Differences Between Catholic and Protestant Denominations

Last Updated on May 10, 2023

Catholicism and Protestantism are two major Christian denominations that have a long history. Some may even call their history “complicated.” Like every other, both traditions trace their roots back to the teachings and ministry of Jesus Christ and the early Christian church. But they have developed significant differences over the centuries. So what are the differences between Catholic and Protestant beliefs, then?

Catholicism is the largest Christian denomination in the world, with more than 1.3 billion followers worldwide. On the other hand, Protestantism is a diverse group of denominations that emerged in the 16th century as a reaction to certain teachings and practices of the Catholic Church.

If you’ve been mixing these two Christian denominations up, you’re not alone. We’ll clarify the differences between Catholic and Protestant churches and everything you should know about the two beliefs.

Differences Between Catholic and Protestant Beliefs

How Catholicism and Protestantism Started

It is impossible to understand the development of Western civilization without some knowledge of the history of Christianity. This is because Christianity has been such an integral part of Western culture for so many centuries. The split between Catholicism and Protestantism in the sixteenth century was a major turning point in the history of Christianity, and it still has repercussions today. Hence, to understand the present, we must first trace the road to the past.

Beginning in the early 16th century, the Protestant Reformation divided the church into Catholic and Protestant groups. Martin Luther (1483-1546), a Catholic monk from Wittenberg, Germany, set out to reform the Roman Catholic Church but ended up founding a second Christian confession.

In his 95 Theses, he expressed his dissatisfaction with several aspects of the church, notably the sale of indulgences, which believers might purchase in order to atone for their sins. The proceeds from such auctions were used to support the construction of Rome’s new St. Peter’s cathedral. As a result, he would have supported these actions, but instead, he maintained that salvation was only possible via faith.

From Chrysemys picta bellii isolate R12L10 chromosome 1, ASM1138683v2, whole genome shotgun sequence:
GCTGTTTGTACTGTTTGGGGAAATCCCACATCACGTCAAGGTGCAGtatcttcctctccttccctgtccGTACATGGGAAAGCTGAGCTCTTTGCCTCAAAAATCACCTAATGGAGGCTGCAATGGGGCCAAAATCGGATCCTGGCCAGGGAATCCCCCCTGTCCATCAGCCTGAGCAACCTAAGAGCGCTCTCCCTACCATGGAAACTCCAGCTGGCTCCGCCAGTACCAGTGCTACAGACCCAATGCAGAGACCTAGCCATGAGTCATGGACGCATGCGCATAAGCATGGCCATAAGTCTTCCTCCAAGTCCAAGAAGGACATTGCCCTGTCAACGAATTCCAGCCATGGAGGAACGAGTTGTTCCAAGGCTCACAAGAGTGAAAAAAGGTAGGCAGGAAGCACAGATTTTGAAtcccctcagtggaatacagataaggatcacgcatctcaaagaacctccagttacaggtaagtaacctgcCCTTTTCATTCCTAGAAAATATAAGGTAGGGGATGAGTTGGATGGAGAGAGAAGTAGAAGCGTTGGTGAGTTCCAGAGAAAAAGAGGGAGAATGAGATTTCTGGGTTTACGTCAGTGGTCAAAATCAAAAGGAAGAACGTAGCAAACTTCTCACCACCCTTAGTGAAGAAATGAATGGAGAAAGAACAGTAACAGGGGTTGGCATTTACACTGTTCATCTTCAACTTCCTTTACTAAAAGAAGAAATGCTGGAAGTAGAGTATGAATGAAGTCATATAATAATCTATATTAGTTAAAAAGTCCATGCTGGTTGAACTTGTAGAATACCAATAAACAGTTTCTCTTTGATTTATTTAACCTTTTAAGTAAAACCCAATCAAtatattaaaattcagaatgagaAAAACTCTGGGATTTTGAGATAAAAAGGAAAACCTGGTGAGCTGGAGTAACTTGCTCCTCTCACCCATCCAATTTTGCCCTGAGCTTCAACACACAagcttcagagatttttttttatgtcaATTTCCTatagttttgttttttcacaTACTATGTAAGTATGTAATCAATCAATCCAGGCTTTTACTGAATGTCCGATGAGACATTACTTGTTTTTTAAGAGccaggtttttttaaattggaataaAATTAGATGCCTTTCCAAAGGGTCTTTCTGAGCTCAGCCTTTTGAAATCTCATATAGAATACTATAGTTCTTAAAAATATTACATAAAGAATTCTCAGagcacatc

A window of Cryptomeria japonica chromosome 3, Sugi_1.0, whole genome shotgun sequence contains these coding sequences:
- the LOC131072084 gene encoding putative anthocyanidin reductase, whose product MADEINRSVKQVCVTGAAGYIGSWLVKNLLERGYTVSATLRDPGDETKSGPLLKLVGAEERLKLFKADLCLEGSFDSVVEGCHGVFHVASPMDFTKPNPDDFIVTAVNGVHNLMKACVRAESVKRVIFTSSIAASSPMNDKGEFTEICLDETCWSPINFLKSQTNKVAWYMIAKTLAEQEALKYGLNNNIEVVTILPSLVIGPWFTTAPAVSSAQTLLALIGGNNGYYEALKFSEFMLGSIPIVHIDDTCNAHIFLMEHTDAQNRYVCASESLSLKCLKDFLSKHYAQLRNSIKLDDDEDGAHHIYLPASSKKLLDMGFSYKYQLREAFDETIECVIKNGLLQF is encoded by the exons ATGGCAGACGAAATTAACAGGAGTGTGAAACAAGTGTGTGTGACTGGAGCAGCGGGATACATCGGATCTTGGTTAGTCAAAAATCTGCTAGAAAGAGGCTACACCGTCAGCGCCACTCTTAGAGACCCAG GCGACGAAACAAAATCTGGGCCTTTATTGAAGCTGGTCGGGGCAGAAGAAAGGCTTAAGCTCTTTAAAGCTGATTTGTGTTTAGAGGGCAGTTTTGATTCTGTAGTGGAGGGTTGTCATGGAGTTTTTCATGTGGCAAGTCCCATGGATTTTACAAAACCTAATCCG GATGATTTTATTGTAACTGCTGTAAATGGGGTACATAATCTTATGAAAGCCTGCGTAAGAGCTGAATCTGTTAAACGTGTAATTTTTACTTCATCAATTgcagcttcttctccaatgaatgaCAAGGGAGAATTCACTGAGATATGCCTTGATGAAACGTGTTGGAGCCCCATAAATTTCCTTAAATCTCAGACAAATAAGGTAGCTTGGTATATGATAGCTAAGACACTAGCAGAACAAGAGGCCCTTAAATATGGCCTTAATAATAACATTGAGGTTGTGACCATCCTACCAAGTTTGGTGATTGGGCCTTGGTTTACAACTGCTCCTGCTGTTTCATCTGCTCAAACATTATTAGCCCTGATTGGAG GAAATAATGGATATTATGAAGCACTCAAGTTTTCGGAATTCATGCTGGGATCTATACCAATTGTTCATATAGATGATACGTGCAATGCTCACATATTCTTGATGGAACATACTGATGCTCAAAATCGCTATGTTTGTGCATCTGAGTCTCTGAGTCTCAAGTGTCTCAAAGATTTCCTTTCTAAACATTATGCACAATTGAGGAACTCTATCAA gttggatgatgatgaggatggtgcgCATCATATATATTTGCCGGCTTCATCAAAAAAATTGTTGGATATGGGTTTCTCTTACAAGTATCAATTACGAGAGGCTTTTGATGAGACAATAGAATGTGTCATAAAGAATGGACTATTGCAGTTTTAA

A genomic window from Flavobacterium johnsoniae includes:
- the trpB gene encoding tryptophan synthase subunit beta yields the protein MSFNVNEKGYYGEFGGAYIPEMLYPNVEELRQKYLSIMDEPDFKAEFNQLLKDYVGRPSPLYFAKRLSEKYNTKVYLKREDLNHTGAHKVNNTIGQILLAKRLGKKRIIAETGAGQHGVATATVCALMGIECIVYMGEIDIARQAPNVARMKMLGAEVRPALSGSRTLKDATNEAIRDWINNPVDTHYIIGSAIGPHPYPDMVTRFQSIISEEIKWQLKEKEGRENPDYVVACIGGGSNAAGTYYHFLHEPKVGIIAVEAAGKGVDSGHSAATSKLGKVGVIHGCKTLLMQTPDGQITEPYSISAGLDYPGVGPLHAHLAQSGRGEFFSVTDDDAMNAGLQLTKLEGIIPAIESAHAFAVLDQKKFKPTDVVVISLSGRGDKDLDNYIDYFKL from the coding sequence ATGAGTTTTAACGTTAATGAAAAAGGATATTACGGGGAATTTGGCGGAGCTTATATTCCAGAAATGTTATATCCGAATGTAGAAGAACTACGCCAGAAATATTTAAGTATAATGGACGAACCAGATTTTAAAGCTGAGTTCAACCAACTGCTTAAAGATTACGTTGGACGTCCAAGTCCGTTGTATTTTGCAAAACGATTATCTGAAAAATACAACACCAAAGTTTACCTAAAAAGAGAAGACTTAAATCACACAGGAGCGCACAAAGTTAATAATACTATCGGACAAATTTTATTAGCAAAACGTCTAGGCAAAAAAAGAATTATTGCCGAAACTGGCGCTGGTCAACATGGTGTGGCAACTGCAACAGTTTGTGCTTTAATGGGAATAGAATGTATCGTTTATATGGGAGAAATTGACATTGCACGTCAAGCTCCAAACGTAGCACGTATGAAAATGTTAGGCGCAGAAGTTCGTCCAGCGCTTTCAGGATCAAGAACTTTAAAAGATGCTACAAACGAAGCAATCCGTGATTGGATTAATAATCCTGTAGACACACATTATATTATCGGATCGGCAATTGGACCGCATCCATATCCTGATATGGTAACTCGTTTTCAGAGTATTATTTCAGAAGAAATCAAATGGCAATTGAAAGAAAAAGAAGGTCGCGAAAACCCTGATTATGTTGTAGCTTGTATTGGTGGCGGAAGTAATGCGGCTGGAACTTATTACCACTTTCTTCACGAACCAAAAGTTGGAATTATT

After 500 years, the Evangelical Church in Germany (EKD) and the Catholic Church have grown closer. Despite the efforts to reconcile, fundamental religious disagreements continue to divide the two churches to this day.

Differences Between Catholic and Protestant Beliefs

Key Practices That Bring Differences Between Catholic and Protestant Beliefs

One of the main differences between Catholic and Protestant denominations is their beliefs about the authority and role of the Church. Catholics believe in the authority of the Pope and the hierarchy of the Church. Protestants reject the idea of a central authority and emphasize the priesthood of all believers.

Another significant difference is their approach to salvation and the role of faith and works. Catholics believe that salvation is achieved through faith and good works, while Protestants generally emphasize faith alone as the means of salvation.

Other differences between Catholic and Protestant beliefs include their views on the sacraments, the role of tradition, and the interpretation of scripture. Despite these differences, both traditions share a common belief in the central tenets of Christianity, including the belief in one God, the divinity of Jesus, and the importance of love and compassion.

However, below is a detailed list of some of the key differences between Catholic and Protestant denominations:

Their Understanding of the Bible

Catholicism and Protestantism hold opposing perspectives on the meaning and authority of the Bible. Luther pointed out to Protestant Christians that the Bible is the “Sola Skriptura,” God’s only book in which He revealed Himself to the people and allowed them to enter into communion with Him.

Catholics, on the other hand, do not base their ideas solely on the Bible. They are bound by the traditions of the Roman Catholic Church in addition to the Holy Scriptures.

The Church Structure

The Catholic Church has a tight hierarchy among its clergy. The Pope is the leader of the Catholic Church and the ruler of Vatican City, the seat of the Roman Catholic Church’s power. This is an elective position, and the Cardinals are the ones that choose him. Below the Cardinals are the Arch-Bishops, Bishops, Priests, and Deacons.

Also, each role has a certain set of responsibilities and expectations. The Catholic faith defines itself as “one, holy, catholic, and apostolic Church” and “the continued presence of Jesus Christ on earth.”

On the other hand, depending on the denomination, Protestant churches appear in various ways. Some Protestant denominations, such as the Anglican or Lutheran faiths, were or now are state churches, such as the Church of Scotland or the Church of Sweden.

These churches are often led by a Pastor or Reverend, with some having lower clergy and the majority having deacons or elders. Protestant churches that are more Evangelical, Pentecostal, or Methodist typically have one pastor or Reverend, as well as deacons and elders.

However, some people use the title of Bishop. Lastly, some churches are led by clergy, while others delegate authority to their congregations.

The Holy Communion

The Eucharist

According to the Catholic Church, when a believer receives communion, he or she partakes in a sacred ordinance instituted by Christ at the Last Supper. The priests consecrate the bread and wine, the Eucharist when they are offered at communion.